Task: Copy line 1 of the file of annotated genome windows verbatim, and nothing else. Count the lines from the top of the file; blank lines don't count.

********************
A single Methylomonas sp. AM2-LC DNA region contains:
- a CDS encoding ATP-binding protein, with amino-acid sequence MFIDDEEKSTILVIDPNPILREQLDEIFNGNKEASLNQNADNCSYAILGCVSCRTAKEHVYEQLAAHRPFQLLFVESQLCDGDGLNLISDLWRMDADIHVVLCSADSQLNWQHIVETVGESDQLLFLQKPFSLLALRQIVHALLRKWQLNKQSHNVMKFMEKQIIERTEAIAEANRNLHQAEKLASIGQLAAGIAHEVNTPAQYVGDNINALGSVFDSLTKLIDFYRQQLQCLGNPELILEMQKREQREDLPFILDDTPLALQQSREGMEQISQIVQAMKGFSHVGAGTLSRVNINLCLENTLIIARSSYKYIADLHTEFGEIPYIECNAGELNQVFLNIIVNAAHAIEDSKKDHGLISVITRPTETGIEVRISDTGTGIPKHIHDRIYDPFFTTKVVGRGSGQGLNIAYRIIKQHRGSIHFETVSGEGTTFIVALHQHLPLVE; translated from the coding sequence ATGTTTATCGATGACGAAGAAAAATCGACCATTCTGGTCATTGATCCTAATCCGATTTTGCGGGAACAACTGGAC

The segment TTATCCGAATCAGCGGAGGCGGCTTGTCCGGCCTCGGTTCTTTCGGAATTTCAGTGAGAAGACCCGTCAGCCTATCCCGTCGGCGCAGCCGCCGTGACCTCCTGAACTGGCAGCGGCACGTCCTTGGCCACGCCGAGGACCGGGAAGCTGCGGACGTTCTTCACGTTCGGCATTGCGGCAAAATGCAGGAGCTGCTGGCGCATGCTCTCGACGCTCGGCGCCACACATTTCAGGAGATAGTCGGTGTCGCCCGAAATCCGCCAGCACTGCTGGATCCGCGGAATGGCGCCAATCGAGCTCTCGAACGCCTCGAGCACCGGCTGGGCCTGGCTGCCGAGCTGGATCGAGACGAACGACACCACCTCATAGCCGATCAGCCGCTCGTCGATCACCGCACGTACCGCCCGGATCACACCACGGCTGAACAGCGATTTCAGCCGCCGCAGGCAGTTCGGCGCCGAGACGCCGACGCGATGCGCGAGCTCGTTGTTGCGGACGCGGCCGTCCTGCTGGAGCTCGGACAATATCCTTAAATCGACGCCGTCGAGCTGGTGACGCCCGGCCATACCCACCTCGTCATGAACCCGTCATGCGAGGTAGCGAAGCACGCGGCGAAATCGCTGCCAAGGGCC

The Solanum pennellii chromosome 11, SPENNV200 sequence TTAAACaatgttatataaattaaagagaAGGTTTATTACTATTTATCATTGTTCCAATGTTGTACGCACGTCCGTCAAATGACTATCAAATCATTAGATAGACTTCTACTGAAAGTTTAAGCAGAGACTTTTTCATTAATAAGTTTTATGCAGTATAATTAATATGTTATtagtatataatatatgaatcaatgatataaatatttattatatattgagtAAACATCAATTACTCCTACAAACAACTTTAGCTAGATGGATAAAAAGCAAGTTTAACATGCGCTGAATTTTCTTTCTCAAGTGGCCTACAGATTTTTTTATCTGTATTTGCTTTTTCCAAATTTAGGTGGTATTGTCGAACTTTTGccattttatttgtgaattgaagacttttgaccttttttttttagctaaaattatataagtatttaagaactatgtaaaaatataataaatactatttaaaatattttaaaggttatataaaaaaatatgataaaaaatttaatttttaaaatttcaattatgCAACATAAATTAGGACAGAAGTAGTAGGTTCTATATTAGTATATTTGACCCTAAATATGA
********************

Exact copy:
A single Methylomonas sp. AM2-LC DNA region contains: